As working parents (we are both dentists) with three little kids and busy schedules, we know it’s not always easy. It takes dedication and we make it a priority because there is nothing more important than the health and well-being of our family. That’s why we are committed to practicing what we preach, teaching our children the proper ways to floss and brush their teeth, as well as the importance of routine dental check-ups.

This is the best way to get your kids in the habit of taking care of their teeth and overall health on a daily basis. As a dad, I feel it’s one of the best things we can for our children.

For more information on good dental care and services, visit our website at Our office wishes a very Happy Father’s Day to all the dads, grandfathers and dads-to-be!

DIY is essential to your dental health

shutterstock_124477807We’re not suggesting you should attempt a filling or extract a tooth on your own, but between visits to our office, you make the difference in maintaining your dental health.

The most obvious method of cleaning your teeth, of course, is brushing. You are bombarded with advertising touting the benefits of one toothbrush or toothpaste above another, but the answer is simple. Keep it simple. A soft brush is best to avoid damaging tooth enamel, and in toothpaste flouride is the key ingredient. Beyond that, find a taste you can live with. In fact, the simpler your toothpaste the better as many that claim powerful ingredients can actually wear away enamel and cause problems for those with sensitive teeth over the long run.

Flossing is equally important though often neglected. Find a way to work it into your routine. Some people like to keep floss close at hand so they can clean their teeth soon after eating, when the discomfort of food debris motivates them to do so. Others find that doing the top in the morning and the bottom in the evening helps them get the job done. Still others floss their whole mouth in one session, and truth be told it doesn’t matter what time you do it, as long as you follow the recommended once-a-day minimum.

Mouth washes have always been considered optional, and for many people are not necessary. In fact, they can contain harsh chemicals and wear away enamel. If you can’t live without that minty fresh feeling, be an educated consumer and check the ingredients on the label to be sure you are totally comfortable with what you put in your mouth. Feel free to discuss your choices with us at your next visit.

Beyond brushing and flossing, there are other things you can do to keep your mouth clean and healthy on a daily basis. Choose healthy foods and drink plenty of water during and after meals. If you indulge in a sugary, starchy or acidic food, eat it during a meal or soon afterward when the saliva in your mouth is already stimulated. Saliva will help wash those unwanted sugars and acids away. Some research shows sugarless gum also promotes good dental health by stimulating saliva, so feel free to freshen your breath and satisfy your sweet tooth at the same time.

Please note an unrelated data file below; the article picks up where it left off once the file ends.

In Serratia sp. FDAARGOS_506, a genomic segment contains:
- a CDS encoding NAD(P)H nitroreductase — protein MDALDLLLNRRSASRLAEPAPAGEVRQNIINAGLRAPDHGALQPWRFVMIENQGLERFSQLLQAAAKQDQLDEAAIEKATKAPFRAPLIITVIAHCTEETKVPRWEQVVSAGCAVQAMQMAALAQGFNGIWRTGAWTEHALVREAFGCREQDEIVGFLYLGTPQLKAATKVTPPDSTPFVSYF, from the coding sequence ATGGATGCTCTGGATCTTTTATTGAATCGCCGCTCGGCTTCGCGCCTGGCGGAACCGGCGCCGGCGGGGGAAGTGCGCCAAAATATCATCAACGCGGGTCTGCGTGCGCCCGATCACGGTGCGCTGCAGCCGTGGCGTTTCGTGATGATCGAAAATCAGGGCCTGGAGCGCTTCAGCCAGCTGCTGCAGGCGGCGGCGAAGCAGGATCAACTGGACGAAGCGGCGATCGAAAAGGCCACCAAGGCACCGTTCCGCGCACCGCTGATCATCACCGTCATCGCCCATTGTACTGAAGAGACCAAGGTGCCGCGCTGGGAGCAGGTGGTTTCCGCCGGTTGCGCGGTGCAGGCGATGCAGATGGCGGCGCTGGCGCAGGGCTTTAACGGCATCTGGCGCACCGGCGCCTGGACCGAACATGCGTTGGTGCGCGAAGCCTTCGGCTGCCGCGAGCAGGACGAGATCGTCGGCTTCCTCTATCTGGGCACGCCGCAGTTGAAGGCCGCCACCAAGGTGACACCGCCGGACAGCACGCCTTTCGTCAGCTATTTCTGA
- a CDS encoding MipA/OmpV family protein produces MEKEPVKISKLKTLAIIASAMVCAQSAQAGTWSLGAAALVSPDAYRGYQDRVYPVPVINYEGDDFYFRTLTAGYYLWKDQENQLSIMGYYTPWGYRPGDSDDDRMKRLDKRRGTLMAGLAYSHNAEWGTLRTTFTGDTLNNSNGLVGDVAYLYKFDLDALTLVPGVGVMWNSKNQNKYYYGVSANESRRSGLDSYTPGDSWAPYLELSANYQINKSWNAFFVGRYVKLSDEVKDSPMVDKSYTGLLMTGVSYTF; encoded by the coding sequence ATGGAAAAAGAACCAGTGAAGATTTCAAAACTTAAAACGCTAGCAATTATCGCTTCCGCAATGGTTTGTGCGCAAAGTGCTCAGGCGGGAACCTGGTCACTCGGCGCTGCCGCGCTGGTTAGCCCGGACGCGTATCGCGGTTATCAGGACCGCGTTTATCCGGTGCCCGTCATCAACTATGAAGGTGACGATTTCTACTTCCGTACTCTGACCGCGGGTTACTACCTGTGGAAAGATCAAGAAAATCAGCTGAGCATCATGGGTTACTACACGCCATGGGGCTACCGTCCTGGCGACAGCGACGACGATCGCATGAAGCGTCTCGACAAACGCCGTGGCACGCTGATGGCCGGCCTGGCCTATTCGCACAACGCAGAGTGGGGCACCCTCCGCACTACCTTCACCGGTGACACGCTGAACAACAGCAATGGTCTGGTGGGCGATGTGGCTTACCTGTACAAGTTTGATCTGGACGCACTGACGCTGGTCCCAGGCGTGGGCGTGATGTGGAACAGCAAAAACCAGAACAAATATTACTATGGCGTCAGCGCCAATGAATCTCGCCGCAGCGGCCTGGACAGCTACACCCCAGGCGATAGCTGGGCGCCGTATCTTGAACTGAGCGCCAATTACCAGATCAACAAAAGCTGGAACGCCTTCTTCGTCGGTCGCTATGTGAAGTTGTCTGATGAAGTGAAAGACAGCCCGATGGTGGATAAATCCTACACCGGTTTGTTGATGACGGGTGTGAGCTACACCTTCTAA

Of course, regular professional cleanings, every six months, is very important, and make an appointment at the first sign of pain or discomfort. To make an appointment call 239-936-0597 or schedule online at

What your teeth want you to eat

shutterstock_136173053They do all the work, yet how often do you think about what you should eat for your teeth? We all know to avoid candy and other sticky sugary foods and to brush immediately after we indulge. Let’s go a step further and incorporate some of these teeth-healthy foods into the diet:

Fruits & Vegetables – Choose fruits with a high water volume, such as apples, cucumbers and watermelon. Eat high acid fruits such as oranges with meals and brush immediately after eating bananas and raisins, both of which tend to stick to the teeth.

Cheese – Cheese triggers saliva production, washing the teeth, and it also contains calcium, which fortifies teeth.

Meats, Nuts and Milk – The calcium and phosphorus in these foods re-mineralize teeth.

Sugarless Gum – Another way to get the saliva flowing, and some sugarless gums contain ingredients that have been shown to actually fight cavities.

Finally, when you do indulge in sweets and starches, eat them with your meal, when you mouth is primed to wash away bacteria because the saliva is already flowing.

With the right combination of diet, cleaning and regular visits to the dentist, your teeth will stay healthier. Call us today at 239-936-0597 to schedule your next check-up and professional cleaning or visit our website at 

Three Ways to Add Fluoride to Your Diet

girl drinking water flourideFluoride is an important component of dental health, protecting teeth from decay and keeping gums healthy. In most American cities, including those in Southwest Florida, this natural substance is added to tap water, providing a readily available source for all citizens. The average person consumes 2-3 milligrams of fluoride daily through tap water.

However, for a variety of reasons, many people prefer bottled water, which does not contain fluoride. Should you change from bottled water to tap water to protect your teeth? Not necessarily. Here are some other ways to incorporate fluoride into your diet:

Tea – Fluoride is naturally occurring in black tea. One cup of black tea could provide as much as nine milligrams of fluoride, according to one study, far more than tap water.

Meat – Fluoride is found in sea water so it can be found to some degree in most seafood, and particularly in mechanically processed canned fish and shellfish meat. The same is true for mechanically processed chicken, which is found in canned chicken and chicken nuggets because sodium sulfate in used in these processes.

Dentists – Prophylactic fluoride treatments are available through your dentist.

If you believe you are not getting enough fluoride in your diet and would like to discuss the advantages of such treatments, please make an appointment online at or call 239-936-0597.